U.S. Department of Transportation
Federal Highway Administration
1200 New Jersey Avenue, SE
Washington, DC 20590
Federal Highway Administration Research and Technology
Coordinating, Developing, and Delivering Highway Transportation Innovations
|This report is an archived publication and may contain dated technical, contact, and link information|
|Publication Number: FHWA-RD-98-083 Date: June 1998|
Publication Number: FHWA-RD-98-083
Date: June 1998
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Pothole repair in asphalt concrete pavements is one of the most commonly performed highway maintenance operations. The Strategic Highway Research Program's (SHRP) H106 pothole repair experiment was part of the most extensive pavement maintenance experiment ever conducted. The information derived from the study will contribute greatly towards advancing the state of the practice of response-type: pothole-patching operations.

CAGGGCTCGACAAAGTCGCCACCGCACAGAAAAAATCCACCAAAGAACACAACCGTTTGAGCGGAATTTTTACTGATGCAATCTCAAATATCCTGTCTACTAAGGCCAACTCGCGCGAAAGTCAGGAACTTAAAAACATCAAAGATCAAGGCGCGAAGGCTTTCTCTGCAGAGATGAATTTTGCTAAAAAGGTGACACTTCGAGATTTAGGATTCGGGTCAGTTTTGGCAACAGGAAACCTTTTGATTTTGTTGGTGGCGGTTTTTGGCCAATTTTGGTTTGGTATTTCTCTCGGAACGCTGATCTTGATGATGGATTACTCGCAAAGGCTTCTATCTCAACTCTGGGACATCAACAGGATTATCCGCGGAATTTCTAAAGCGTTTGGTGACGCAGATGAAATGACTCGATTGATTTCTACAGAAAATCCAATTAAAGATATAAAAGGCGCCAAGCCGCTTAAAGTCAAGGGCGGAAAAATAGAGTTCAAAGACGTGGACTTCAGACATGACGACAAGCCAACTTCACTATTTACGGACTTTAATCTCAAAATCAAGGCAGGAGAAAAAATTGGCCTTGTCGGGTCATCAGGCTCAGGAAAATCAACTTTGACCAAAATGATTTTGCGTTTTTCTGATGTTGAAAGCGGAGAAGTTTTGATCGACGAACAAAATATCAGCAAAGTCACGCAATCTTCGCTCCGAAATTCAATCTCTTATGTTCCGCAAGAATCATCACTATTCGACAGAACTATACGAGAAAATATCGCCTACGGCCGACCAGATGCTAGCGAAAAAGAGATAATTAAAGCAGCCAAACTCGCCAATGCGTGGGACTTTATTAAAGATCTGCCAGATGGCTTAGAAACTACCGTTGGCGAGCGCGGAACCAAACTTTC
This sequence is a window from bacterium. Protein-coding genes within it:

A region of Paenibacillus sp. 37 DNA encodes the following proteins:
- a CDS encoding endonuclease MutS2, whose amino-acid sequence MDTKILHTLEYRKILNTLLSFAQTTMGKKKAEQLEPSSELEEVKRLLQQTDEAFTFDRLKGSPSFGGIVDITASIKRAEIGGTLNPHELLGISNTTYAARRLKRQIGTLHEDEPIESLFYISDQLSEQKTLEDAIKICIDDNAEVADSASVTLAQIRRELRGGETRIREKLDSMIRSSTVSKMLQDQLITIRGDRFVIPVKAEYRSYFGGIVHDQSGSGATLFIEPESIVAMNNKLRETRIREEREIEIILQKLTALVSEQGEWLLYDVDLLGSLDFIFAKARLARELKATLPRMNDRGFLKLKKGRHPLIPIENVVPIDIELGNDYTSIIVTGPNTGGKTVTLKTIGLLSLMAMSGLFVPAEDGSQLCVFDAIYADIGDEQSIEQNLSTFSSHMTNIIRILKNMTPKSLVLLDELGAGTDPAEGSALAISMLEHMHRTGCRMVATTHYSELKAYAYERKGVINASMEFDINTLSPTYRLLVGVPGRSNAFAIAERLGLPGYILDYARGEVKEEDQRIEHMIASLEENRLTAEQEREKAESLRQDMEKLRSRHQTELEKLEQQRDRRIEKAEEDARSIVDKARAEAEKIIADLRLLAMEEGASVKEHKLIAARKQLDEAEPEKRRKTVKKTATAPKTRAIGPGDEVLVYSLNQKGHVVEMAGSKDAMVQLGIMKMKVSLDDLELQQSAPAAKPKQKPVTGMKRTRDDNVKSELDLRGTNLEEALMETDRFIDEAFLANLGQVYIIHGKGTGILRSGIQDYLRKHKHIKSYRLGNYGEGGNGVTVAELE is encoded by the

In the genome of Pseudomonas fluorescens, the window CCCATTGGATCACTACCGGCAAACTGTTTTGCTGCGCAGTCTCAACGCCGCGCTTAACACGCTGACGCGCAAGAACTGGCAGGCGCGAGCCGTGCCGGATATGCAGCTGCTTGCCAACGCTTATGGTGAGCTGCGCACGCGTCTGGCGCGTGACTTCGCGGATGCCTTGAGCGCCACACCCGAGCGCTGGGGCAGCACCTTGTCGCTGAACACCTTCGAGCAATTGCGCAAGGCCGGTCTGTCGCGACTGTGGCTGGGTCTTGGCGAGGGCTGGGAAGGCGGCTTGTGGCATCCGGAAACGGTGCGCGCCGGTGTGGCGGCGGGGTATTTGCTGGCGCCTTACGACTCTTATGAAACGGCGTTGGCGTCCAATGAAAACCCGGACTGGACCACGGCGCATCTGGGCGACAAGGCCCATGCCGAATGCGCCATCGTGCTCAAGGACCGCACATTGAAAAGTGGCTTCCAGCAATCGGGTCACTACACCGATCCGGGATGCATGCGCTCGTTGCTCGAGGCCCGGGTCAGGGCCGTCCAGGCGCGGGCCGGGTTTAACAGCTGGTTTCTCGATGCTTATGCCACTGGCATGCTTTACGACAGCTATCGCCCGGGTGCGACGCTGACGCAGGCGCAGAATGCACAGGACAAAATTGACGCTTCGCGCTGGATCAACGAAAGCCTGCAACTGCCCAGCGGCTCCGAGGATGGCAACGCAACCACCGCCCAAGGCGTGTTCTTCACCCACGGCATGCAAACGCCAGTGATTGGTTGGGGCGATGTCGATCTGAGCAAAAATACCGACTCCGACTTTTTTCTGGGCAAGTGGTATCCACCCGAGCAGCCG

This report provides infonnation to pavement engineers and maintenance personnel on the results of the H-106 pothole repair experiment. It presents the performance and cost-effectiveness of various cold-mix materials and procedures for repairing asphalt concretesurfaced pavements.
The Federal Highway Administration (FHWA) has distributed this document primarily in electronic form. Copies are being sent to FHWA regional and division offices, SHRP Coordinators, and all data users. A copy can be found through the Long-Term Pavement Performance (LTPP) web page at http://wvvvv.tfhrc.gov/pavement/ltpp/ltpphome.htm by selecting the LTPP Data Base button.
Charles J. Nemmers, P.E., Director
Office of Engineering, Research and Development
This document is disseminated under the sponsorship of the Department of Transportation in the interest of information exchange. The United States Government assumes no liability for its contents or use thereof. This report does not constitute a standard, specification, or regulation.
The United States Government does not endorse products or manufacturers. Trade and manufacturers' names appear in this report only because they are considered essential to the object of the document.